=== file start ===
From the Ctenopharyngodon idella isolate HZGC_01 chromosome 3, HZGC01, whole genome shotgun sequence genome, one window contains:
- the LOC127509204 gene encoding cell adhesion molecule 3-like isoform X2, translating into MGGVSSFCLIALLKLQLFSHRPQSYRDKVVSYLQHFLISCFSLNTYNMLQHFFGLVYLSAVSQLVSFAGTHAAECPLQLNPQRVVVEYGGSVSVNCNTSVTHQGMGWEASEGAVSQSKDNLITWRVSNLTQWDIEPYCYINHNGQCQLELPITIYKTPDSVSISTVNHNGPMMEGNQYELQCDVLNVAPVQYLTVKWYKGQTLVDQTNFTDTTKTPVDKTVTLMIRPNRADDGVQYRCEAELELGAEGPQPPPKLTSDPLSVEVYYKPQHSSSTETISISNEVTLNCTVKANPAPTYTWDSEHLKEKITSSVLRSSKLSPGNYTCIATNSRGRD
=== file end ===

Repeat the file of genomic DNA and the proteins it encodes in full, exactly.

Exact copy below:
From the Ctenopharyngodon idella isolate HZGC_01 chromosome 3, HZGC01, whole genome shotgun sequence genome, one window contains:
- the LOC127509204 gene encoding cell adhesion molecule 3-like isoform X2, translating into MGGVSSFCLIALLKLQLFSHRPQSYRDKVVSYLQHFLISCFSLNTYNMLQHFFGLVYLSAVSQLVSFAGTHAAECPLQLNPQRVVVEYGGSVSVNCNTSVTHQGMGWEASEGAVSQSKDNLITWRVSNLTQWDIEPYCYINHNGQCQLELPITIYKTPDSVSISTVNHNGPMMEGNQYELQCDVLNVAPVQYLTVKWYKGQTLVDQTNFTDTTKTPVDKTVTLMIRPNRADDGVQYRCEAELELGAEGPQPPPKLTSDPLSVEVYYKPQHSSSTETISISNEVTLNCTVKANPAPTYTWDSEHLKEKITSSVLRSSKLSPGNYTCIATNSRGRD